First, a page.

Date: October 2013
Release Year: 2013, Director: Alfonso Cuaron, IMDB Link
I’ve been fascinated by space since I was a child. At that time, my fascination had nothing to do with intellectual curiosity, since I knew nothing about astrophysics, relativity theory, cosmology, etc… It was more like an enthrallment, born from thoughts of adventuring through vast and unexplored territories, unraveling the mysteries that they hold… you get the idea. Although I didn’t end up studying astrophysics, I became an astronautical engineer, thus I am partial to any artistic production that depicts space travel, astronauts and so on. So I have to say that I am a bit biased regarding Gravity, since it is very easy to be impressed by this movie – for a guy like myself.
Cuaron made his way into my `directors to follow` list with his 2006 masterpiece, Children of Men. In my opinion, that movie was the perfect combination of stunning visuals, interesting characters, and captivating storytelling. While Gravity almost completely ignores the character and plot development by focusing on visuals, it is nevertheless a breathtaking experience from start to finish.
The movie takes place almost entirely in space, where a group of astronauts are taking a ‘spacewalk’ to service the Hubble Space Telescope. When the Russians launch a missile to retire one of their defunct satellites, things get out of control and the debris from the destroyed satellite starts a chain reaction of destruction. Soon, most of the crew is killed and the remaining two astronauts are trying figure out a way to return to Earth, while struggling to survive with a limited supply of oxygen and most importantly, the lack of gravity..
Well that is the premise of the movie and the plot is fairly predictable, the characters are single dimensional and the dialogue is sparse and uninteresting most of the time. Then how come this movie gets such a high score? The answer is simple; because of it’s amazing.. wait let me capitalize that, AMAZING cinematography and visual effects. I am well aware that the superior visual effects alone do not make a good movie. If that were the case, then Transformers or Wrath of the Titans would be timeless classics, and surely they are not.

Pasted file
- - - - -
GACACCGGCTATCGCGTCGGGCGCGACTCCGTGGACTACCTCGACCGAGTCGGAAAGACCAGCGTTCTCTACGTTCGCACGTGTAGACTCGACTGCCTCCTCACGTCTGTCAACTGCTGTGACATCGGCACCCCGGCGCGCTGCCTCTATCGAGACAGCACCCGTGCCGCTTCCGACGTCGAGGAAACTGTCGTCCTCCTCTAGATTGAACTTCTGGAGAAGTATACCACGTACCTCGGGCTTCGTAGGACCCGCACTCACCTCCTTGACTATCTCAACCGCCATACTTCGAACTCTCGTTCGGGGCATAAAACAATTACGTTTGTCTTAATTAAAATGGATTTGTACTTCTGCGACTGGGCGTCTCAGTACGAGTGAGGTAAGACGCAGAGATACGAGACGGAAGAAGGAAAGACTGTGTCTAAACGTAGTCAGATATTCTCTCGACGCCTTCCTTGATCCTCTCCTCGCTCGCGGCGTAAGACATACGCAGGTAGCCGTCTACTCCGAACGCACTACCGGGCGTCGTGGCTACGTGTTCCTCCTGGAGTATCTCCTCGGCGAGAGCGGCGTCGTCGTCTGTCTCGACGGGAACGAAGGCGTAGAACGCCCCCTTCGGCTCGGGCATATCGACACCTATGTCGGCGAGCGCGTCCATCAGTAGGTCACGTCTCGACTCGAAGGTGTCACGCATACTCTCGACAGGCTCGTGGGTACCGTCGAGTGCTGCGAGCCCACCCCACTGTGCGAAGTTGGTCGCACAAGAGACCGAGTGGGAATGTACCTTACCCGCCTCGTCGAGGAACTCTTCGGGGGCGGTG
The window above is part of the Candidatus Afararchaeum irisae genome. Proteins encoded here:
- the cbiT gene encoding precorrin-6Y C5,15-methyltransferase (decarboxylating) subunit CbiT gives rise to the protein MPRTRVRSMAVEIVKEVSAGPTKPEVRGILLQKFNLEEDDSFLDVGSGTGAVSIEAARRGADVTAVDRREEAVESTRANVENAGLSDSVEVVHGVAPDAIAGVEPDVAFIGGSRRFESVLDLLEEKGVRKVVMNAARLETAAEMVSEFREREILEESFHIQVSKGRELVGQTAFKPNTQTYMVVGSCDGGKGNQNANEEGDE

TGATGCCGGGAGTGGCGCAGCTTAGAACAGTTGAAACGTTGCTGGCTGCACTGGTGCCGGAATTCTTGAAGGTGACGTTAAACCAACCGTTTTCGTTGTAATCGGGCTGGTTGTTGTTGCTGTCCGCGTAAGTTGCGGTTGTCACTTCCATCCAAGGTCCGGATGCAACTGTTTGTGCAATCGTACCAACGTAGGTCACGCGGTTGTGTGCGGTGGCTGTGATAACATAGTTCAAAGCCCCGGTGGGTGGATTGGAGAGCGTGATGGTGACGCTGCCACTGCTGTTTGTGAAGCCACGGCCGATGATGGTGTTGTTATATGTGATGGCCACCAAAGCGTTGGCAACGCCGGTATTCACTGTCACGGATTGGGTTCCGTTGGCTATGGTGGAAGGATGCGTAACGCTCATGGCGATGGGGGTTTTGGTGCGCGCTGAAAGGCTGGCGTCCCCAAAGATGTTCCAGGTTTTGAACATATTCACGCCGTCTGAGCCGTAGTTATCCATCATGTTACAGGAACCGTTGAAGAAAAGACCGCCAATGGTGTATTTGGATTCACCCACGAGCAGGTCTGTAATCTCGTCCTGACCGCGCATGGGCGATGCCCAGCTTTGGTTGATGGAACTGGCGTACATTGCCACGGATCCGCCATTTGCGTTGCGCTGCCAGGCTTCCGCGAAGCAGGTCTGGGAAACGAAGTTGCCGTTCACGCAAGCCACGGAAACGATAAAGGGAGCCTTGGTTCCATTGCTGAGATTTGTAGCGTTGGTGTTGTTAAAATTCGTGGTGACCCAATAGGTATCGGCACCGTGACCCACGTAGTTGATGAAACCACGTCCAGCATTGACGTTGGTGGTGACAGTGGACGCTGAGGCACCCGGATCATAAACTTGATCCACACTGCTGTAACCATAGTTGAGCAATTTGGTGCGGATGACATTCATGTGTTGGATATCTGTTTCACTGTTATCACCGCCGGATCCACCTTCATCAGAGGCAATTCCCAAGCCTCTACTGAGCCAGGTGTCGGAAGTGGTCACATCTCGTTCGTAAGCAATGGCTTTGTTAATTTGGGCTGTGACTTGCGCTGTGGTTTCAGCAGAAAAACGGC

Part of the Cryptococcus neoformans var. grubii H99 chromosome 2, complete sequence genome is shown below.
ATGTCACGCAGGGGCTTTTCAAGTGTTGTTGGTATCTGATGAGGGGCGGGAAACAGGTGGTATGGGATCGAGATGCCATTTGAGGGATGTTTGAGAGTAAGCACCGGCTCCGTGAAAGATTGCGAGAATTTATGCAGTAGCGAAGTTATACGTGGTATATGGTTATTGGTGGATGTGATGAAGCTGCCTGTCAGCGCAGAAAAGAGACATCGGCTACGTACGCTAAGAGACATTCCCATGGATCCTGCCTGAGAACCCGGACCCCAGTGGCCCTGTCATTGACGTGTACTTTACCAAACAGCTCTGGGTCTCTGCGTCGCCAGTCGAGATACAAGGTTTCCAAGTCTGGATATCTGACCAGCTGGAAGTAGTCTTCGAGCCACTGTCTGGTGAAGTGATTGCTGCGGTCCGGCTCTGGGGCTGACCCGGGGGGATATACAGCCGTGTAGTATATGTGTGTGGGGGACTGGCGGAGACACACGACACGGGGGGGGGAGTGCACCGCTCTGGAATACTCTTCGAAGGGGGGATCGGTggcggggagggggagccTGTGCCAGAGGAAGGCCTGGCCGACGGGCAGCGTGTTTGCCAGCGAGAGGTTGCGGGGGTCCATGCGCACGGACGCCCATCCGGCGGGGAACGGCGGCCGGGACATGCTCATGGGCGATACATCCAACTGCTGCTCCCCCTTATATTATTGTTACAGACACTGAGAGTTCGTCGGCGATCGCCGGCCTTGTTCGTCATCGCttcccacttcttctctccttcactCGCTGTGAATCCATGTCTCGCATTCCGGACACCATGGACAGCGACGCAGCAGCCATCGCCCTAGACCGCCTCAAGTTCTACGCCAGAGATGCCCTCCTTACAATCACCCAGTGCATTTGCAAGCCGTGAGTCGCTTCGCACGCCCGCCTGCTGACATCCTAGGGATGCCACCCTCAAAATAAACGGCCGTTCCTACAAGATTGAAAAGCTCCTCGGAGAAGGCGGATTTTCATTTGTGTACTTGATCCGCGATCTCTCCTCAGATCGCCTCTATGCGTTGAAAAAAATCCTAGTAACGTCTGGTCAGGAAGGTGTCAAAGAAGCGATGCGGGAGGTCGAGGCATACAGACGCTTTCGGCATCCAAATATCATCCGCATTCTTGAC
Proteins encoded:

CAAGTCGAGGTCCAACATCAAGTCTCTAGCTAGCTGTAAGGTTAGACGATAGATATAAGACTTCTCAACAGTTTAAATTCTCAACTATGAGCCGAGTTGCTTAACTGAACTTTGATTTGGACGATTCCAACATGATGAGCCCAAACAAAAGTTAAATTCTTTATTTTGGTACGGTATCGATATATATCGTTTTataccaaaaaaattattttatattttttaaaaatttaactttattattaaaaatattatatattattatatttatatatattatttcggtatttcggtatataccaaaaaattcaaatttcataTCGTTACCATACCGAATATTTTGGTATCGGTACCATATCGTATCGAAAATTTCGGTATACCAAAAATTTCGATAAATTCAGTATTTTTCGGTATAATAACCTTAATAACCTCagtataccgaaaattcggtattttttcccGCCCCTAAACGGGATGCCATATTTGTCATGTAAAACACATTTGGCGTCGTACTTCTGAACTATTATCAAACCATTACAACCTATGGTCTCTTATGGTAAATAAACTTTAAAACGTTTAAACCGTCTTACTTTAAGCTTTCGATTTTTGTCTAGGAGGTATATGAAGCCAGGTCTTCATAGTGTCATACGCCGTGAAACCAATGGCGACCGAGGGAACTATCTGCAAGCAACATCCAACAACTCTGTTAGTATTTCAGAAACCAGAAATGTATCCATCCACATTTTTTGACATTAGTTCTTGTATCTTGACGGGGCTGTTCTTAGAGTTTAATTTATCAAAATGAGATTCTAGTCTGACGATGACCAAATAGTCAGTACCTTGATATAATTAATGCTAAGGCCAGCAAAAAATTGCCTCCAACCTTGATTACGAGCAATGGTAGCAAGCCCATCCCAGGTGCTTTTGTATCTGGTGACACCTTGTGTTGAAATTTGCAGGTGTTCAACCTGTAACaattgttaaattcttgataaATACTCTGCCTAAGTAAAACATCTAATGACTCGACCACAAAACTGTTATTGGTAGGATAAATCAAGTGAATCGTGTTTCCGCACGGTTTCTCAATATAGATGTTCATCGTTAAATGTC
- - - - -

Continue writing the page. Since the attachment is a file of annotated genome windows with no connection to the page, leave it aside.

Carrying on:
The keyword here is cinematography, the way the camera dances in the vast emptiness of space, the close-ups on astronaut’s faces, seemingly never-ending spins into infinity and of course, brief moments of peace and isolation decorated by beautiful views of Earth. The cinematographer Lubezski and director Cuaron have managed to produce the most realistic, exciting, and mind-blowing space scenes that ever been displayed on the big screen. The way the movie depicts how humans lose perception of direction without gravity is brilliant. It makes you realize there are no simple “ups and downs” in the space. Oh, by the way, many of these scenes are single-take shots, a trademark of Lubezski-Cuaron and it works stunningly well in this movie.
Besides all that brilliant camerawork, the pace of the movie is also tailored towards making the audience feel the sense of danger, isolation and claustrophobia at all times. You can tell that the director and writer spent countless hours on storyboards, crafting each scene so carefully that every single moment builds up to the overall tension and excitement. The soundtrack, orchestrated by Price, also makes a significant contribution in that aspect.
I was a bit surprised by some of the negative reaction to the movie from my friends and reviews on the Internet. Most people seem to nit-pick some factual errors in the movie or pointing out the weaknesses of plot and characters. Well I guess everybody has different expectations from a movie, but to me, complaining about the plot in this movie is like saying, “There weren’t enough funny jokes in this war drama” or “The visual effects of this romantic comedy weren’t very appealing”. The point is, like I said many times in this review, the plot and characters are totally irrelevant to this movie. Just sit back and enjoy the madness.
Having said that, I think Cuaron shot himself in the foot by trying to incorporate some character development into Bullock’s character, especially in the second part of the movie. I think that was totally cliche, unnecessary and cheesy. It was obviously written solely for the purpose of having a little bit of story in the movie. I would have enjoyed the movie much more and even give it a higher score, if it contained zero dialogue and character development. It just distracts the viewer and adds nothing to the atmosphere of the movie.
Some movies need to be watched and some movies need to be experienced.. Gravity falls into the second category. From start to finish, it is a visual experience and a sequence of images that are likely to be stuck in your brain for a while. By the way, do yourself a favor and see this movie in IMAX. It is totally worth it.
Definitive Scenes: The single-take 13 minute opening sequence, exterior scenes at ISS, interior scenes at the Chinese space station and the final re-entry sequence.